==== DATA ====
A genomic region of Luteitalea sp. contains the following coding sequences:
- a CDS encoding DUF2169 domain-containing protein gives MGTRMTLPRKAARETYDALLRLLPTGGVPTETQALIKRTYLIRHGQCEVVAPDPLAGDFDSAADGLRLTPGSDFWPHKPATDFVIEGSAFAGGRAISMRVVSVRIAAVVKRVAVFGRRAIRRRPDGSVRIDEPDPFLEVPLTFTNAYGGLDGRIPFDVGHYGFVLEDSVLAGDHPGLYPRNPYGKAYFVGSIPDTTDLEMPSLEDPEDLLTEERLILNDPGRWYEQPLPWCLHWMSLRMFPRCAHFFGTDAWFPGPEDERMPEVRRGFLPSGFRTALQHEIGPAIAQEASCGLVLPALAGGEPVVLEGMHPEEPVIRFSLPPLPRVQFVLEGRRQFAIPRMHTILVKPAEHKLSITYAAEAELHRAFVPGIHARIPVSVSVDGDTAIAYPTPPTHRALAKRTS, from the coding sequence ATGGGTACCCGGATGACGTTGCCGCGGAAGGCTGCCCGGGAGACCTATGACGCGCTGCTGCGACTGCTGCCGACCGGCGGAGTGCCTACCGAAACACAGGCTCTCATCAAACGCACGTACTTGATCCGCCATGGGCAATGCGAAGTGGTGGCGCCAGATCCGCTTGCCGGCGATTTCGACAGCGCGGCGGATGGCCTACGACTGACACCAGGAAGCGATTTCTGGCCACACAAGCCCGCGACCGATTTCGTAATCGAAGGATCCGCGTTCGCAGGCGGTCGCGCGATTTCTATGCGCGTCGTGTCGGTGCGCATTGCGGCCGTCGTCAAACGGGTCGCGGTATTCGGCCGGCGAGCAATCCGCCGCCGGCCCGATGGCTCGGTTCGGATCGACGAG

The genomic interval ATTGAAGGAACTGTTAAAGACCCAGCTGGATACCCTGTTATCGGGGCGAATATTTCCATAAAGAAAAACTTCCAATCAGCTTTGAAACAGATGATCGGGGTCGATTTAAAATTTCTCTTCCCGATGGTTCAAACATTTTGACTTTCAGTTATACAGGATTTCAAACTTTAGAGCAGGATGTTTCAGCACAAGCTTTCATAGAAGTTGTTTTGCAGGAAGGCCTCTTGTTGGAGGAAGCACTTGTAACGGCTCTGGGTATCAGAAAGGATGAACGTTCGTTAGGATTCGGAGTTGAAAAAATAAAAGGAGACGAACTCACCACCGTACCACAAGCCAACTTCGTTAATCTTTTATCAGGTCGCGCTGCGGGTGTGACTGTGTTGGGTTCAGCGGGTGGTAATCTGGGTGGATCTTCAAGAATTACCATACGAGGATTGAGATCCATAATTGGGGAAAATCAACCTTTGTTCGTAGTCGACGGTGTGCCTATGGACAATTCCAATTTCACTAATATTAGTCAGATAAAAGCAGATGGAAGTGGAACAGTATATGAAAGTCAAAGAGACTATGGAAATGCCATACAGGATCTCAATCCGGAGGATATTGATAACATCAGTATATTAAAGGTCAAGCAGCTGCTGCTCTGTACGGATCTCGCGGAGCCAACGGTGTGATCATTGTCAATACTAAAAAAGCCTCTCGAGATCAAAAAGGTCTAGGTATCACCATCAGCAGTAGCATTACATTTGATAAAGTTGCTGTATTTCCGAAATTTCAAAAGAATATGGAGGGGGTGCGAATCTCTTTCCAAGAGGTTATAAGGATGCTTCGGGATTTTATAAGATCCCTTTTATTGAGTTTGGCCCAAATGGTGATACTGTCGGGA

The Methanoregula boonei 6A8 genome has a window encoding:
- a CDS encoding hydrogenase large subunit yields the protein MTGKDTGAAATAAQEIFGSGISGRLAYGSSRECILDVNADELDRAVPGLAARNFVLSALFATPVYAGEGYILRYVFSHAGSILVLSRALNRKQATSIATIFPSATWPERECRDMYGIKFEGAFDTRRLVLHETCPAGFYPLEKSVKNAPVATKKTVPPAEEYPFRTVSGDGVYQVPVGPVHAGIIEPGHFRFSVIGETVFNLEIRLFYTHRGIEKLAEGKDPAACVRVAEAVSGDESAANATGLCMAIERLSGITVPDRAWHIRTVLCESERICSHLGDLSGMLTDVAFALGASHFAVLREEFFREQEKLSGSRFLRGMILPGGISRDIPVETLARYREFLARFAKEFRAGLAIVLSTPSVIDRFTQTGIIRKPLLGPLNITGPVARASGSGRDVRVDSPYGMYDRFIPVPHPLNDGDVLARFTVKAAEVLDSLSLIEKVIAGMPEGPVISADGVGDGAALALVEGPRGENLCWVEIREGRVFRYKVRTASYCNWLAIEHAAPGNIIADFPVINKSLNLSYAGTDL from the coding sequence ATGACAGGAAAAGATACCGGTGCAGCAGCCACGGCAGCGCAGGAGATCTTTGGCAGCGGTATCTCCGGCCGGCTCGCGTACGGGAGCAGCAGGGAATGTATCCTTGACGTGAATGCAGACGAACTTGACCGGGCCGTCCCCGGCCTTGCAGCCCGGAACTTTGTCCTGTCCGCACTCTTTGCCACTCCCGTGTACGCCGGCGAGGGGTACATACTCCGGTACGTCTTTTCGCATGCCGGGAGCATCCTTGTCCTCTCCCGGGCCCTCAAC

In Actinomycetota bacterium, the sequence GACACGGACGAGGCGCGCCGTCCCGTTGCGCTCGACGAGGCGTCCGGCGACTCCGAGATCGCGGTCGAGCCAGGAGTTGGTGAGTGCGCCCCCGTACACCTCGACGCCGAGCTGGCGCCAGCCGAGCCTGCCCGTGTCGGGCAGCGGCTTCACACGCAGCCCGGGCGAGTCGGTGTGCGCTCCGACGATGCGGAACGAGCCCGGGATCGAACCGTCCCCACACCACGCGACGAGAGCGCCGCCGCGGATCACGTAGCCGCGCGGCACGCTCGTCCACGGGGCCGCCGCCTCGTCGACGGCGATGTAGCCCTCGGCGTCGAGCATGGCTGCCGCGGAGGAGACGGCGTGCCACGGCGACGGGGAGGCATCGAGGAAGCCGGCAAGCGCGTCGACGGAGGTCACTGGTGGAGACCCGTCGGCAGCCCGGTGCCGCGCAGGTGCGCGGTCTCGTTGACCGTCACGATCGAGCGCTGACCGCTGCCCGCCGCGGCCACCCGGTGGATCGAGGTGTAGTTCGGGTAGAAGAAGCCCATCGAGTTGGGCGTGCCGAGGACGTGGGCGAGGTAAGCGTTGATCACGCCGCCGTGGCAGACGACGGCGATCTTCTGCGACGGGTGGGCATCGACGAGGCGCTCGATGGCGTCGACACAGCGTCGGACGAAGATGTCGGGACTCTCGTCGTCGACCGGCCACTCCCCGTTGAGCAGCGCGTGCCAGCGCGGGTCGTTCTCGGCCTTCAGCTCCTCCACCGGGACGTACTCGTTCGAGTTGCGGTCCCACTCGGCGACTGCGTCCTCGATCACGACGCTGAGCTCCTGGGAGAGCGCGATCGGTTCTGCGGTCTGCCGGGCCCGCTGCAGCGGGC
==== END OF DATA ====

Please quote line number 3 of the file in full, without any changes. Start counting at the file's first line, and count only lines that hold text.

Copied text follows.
The genomic interval ATTGAAGGAACTGTTAAAGACCCAGCTGGATACCCTGTTATCGGGGCGAATATTTCCATAAAGAAAAACTTCCAATCAGCTTTGAAACAGATGATCGGGGTCGATTTAAAATTTCTCTTCCCGATGGTTCAAACATTTTGACTTTCAGTTATACAGGATTTCAAACTTTAGAGCAGGATGTTTCAGCACAAGCTTTCATAGAAGTTGTTTTGCAGGAAGGCCTCTTGTTGGAGGAAGCACTTGTAACGGCTCTGGGTATCAGAAAGGATGAACGTTCGTTAGGATTCGGAGTTGAAAAAATAAAAGGAGACGAACTCACCACCGTACCACAAGCCAACTTCGTTAATCTTTTATCAGGTCGCGCTGCGGGTGTGACTGTGTTGGGTTCAGCGGGTGGTAATCTGGGTGGATCTTCAAGAATTACCATACGAGGATTGAGATCCATAATTGGGGAAAATCAACCTTTGTTCGTAGTCGACGGTGTGCCTATGGACAATTCCAATTTCACTAATATTAGTCAGATAAAAGCAGATGGAAGTGGAACAGTATATGAAAGTCAAAGAGACTATGGAAATGCCATACAGGATCTCAATCCGGAGGATATTGATAACATCAGTATATTAAAGGTCAAGCAGCTGCTGCTCTGTACGGATCTCGCGGAGCCAACGGTGTGATCATTGTCAATACTAAAAAAGCCTCTCGAGATCAAAAAGGTCTAGGTATCACCATCAGCAGTAGCATTACATTTGATAAAGTTGCTGTATTTCCGAAATTTCAAAAGAATATGGAGGGGGTGCGAATCTCTTTCCAAGAGGTTATAAGGATGCTTCGGGATTTTATAAGATCCCTTTTATTGAGTTTGGCCCAAATGGTGATACTGTCGGGA